People could get tax breaks for going back to work, under plans being mulled to cut the number of inactive Britons.
Those returning to jobs might also be able to keep disability benefits in order to avoid ‘inventivising’ them to stay off.
The ideas are being floated as part of a major overhaul of the system, amid concerns that millions of people have simply opted out of the labour market since Covid.
According to The Times, the Treasury is looking at increased tax allowances for those who go back to work.
Senior ministers are even understood to be pushing for returning over-50s to be exempted from income tax entirely for up to a year.
Rishi Sunak is said to be anxious that economic growth will be held back this year if the government cannot solve the inactivity puzzle, which has been contributing to shortages of workers across industries.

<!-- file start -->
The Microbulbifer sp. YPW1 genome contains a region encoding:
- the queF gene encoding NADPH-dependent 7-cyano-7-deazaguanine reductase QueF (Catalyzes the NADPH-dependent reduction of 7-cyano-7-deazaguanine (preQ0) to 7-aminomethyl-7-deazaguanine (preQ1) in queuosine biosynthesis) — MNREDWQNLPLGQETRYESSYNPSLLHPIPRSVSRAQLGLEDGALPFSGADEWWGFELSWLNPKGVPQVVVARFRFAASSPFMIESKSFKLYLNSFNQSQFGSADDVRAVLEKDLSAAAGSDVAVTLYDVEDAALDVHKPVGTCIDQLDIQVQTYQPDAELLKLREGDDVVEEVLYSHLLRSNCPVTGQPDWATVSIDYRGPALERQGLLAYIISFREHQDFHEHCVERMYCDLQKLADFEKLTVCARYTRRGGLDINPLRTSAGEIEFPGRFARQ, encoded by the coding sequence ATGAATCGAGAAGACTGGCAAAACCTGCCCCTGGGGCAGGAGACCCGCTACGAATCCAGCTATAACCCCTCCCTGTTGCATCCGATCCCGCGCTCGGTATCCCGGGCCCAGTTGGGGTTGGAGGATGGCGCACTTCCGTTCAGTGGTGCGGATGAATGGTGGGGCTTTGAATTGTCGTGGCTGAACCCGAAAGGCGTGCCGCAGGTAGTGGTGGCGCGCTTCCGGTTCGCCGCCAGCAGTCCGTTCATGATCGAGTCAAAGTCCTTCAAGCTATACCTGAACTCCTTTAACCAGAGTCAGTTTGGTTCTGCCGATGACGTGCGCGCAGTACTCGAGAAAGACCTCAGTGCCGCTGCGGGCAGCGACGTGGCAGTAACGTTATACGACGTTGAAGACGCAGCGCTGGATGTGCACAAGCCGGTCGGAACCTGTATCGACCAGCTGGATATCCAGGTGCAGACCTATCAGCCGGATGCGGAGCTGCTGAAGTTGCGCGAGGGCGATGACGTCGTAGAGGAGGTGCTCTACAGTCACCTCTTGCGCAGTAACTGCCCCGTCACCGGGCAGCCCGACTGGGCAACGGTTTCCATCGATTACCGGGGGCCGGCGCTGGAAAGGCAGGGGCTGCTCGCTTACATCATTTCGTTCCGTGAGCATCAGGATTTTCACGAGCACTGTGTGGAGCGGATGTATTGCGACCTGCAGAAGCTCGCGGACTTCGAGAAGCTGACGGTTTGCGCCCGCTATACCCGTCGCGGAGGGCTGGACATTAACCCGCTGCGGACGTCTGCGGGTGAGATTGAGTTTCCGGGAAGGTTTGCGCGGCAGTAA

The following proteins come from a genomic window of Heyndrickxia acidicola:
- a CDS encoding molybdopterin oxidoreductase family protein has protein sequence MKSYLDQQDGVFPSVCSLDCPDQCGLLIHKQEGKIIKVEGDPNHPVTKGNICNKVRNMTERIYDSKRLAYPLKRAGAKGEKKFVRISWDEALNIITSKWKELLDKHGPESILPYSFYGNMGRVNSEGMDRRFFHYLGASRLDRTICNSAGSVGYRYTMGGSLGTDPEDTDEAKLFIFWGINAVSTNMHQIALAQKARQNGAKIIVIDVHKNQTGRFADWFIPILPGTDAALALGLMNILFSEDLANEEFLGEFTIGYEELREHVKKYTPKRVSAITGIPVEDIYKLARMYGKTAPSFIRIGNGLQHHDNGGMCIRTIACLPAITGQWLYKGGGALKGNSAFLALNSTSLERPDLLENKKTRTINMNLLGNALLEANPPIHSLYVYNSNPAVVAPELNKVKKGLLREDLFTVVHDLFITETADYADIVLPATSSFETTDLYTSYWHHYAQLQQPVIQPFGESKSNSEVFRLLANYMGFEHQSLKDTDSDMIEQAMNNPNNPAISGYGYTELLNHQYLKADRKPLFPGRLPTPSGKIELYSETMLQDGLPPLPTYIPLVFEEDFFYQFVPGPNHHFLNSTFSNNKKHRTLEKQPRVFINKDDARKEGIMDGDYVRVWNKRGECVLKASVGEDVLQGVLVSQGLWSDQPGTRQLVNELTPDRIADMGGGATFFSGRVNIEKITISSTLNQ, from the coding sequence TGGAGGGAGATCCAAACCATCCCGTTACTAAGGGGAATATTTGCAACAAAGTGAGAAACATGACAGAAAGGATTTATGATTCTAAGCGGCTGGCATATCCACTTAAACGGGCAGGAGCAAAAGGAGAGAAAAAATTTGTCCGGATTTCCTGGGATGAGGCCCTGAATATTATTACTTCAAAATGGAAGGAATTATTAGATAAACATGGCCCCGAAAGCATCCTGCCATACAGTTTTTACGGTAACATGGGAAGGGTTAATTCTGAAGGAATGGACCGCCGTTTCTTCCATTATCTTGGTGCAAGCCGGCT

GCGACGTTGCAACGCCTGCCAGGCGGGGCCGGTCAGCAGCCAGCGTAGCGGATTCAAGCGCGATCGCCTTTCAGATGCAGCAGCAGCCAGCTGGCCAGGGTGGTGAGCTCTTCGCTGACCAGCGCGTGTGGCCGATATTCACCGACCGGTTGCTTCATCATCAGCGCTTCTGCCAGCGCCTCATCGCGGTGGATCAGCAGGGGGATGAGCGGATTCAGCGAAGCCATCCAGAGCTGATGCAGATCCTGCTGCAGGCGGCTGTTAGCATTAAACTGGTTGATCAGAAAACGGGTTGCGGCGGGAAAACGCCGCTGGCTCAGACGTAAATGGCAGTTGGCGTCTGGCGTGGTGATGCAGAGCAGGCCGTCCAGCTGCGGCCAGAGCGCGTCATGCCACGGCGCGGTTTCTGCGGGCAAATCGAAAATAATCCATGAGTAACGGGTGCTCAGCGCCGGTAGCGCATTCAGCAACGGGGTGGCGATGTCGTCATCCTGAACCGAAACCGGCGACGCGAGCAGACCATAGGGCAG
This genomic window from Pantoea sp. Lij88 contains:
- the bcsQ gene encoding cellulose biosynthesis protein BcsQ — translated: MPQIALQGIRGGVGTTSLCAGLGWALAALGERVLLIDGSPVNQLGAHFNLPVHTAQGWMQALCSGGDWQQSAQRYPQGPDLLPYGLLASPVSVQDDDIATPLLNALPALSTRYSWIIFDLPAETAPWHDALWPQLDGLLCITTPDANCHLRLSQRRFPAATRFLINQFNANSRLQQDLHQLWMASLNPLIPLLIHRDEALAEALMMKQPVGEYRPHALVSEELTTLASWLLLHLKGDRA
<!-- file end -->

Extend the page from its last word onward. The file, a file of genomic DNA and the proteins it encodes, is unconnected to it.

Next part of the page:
Rishi Sunak is said to be anxious that economic growth will be held back this year if the government cannot solve the inactivity puzzle
Mr Sunak and Mr Stride are working on an overhaul of the benefits system to get more people into work
Last week the PM admitted ‘we need to look at how our welfare system is operating’, to ensure it is ‘incentivising people who can be to be in work’.
Work and Pensions Secretary Mel Stride has been assembling plans to ‘rewrite’ the benefits system.
He wants to remove ‘perverse’ incentives for claimants to prove they are too sick to work – instead focusing on what people are able to do.
Disability claims are up 70 per cent since the pandemic, with estimates that the annual cost will rise to £8.2billion by 2027.
A White paper due in the coming months will include reforms to the ‘work capability assessment’.
Separately the Treasury has been examining what incentives can be offered for middle-aged workers who stepped back from the labour market during Covid to go back.